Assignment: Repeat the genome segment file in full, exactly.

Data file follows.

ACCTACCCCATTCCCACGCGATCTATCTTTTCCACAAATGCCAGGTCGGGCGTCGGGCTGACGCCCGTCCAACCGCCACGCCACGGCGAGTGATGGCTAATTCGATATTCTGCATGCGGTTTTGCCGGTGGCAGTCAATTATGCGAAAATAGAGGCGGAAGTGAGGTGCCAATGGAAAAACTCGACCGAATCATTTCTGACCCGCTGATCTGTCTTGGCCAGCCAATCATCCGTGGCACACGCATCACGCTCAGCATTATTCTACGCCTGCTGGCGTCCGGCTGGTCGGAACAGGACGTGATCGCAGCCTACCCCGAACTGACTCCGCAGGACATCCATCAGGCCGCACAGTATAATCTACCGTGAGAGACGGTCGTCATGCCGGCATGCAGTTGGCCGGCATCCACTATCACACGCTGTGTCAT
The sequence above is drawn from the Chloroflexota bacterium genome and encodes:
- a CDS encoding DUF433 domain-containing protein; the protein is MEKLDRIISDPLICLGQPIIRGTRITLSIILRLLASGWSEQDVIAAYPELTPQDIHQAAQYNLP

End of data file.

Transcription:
ACCTACCCCATTCCCACGCGATCTATCTTTTCCACAAATGCCAGGTCGGGCGTCGGGCTGACGCCCGTCCAACCGCCACGCCACGGCGAGTGATGGCTAATTCGATATTCTGCATGCGGTTTTGCCGGTGGCAGTCAATTATGCGAAAATAGAGGCGGAAGTGAGGTGCCAATGGAAAAACTCGACCGAATCATTTCTGACCCGCTGATCTGTCTTGGCCAGCCAATCATCCGTGGCACACGCATCACGCTCAGCATTATTCTACGCCTGCTGGCGTCCGGCTGGTCGGAACAGGACGTGATCGCAGCCTACCCCGAACTGACTCCGCAGGACATCCATCAGGCCGCACAGTATAATCTACCGTGAGAGACGGTCGTCATGCCGGCATGCAGTTGGCCGGCATCCACTATCACACGCTGTGTCAT
The sequence above is drawn from the Chloroflexota bacterium genome and encodes:
- a CDS encoding DUF433 domain-containing protein; the protein is MEKLDRIISDPLICLGQPIIRGTRITLSIILRLLASGWSEQDVIAAYPELTPQDIHQAAQYNLP